Laughing kookaburras are native to woodlands and open forests in Australia, where they perch in large trees and nest in cavities of tree trunks and branches. They keep the same territory year-round, and family groups gather together to announce the boundaries with their distinctive calls. Laughing kookaburras also have different, shorter calls used for finding others, courtship, raising an alarm, showing aggression, and begging for food.

Even though they are kingfishers, laughing kookaburras eat more insects, reptiles, frogs, and rodents than fish. They are famous for eating snakes, killing a snake up to 3 feet (1 meter) long by grabbing it behind the head and smacking it on the ground. Snakes are sometimes dropped from midair onto the ground for tenderizing! The parent birds often give small snakes to their chicks so they can learn how to kill prey.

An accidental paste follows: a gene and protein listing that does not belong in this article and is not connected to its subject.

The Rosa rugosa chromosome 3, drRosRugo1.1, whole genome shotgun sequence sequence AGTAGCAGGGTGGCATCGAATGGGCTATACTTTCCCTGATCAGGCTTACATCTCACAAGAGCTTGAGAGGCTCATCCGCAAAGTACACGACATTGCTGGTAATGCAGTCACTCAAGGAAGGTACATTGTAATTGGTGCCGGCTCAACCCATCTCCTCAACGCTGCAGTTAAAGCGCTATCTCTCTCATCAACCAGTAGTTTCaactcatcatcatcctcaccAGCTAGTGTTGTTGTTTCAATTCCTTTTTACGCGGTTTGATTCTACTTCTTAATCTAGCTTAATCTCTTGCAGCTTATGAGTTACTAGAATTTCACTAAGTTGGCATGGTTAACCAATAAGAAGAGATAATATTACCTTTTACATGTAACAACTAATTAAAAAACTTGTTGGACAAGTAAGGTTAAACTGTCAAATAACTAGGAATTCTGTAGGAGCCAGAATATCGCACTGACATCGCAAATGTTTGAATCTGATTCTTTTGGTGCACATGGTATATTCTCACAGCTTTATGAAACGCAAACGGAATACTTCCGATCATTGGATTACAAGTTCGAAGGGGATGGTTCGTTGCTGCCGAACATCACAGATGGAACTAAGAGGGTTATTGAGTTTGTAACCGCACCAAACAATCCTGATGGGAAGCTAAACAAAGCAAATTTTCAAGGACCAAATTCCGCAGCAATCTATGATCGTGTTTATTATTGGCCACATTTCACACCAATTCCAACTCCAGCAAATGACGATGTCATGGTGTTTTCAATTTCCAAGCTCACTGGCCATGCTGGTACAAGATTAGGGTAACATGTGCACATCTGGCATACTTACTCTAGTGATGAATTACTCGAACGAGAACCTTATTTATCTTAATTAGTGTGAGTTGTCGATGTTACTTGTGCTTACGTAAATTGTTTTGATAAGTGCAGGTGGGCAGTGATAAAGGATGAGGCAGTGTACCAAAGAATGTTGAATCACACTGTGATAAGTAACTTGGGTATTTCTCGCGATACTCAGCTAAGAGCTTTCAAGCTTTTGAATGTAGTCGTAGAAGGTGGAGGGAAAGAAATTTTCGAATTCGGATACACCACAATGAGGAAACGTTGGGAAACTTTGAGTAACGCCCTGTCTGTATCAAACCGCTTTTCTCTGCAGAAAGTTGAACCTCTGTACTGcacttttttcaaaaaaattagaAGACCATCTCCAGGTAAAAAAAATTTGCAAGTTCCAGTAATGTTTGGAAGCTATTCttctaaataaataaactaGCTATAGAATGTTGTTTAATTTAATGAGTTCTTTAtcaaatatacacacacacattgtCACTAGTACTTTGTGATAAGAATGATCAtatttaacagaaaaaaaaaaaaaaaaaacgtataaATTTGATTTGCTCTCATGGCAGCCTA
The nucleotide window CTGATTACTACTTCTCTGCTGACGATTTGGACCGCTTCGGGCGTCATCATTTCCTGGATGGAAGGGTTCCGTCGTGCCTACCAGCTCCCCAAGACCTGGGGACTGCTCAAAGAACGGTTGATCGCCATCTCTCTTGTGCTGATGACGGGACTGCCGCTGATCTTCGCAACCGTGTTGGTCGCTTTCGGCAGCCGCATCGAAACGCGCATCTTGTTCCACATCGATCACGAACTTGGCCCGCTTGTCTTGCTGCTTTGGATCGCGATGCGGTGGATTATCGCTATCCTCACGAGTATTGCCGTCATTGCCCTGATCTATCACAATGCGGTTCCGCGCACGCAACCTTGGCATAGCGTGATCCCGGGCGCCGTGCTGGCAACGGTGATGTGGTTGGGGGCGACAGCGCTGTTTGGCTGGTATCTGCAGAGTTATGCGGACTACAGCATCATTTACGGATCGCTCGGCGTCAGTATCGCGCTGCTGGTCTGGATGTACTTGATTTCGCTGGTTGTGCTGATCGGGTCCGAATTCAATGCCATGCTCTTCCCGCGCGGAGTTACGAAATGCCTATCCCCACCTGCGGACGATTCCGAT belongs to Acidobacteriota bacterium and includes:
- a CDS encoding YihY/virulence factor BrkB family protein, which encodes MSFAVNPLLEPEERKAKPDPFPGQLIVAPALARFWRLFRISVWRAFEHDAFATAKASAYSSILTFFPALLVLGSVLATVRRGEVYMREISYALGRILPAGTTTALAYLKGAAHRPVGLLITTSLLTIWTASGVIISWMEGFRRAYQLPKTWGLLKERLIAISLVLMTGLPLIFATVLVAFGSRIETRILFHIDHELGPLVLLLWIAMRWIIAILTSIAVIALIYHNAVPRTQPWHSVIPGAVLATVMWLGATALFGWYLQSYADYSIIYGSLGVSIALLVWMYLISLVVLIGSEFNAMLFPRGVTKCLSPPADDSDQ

When hunting, a laughing kookaburra sits motionless on a perch and watches for prey to pass by. The bird can keep its head perfectly still while its body sways with the branch below. When prey is sighted, the kookaburra swoops down, lands next to it, and grabs it with its bill. It carries the food back to a perch and beats it several times against the branch to kill and soften the prey. The food is swallowed head first and whole. 

Laughing kookaburras at the San Diego Zoo and the San Diego Zoo Safari Park are offered mealworms, king worms, crickets, meat, minnows, and small mice.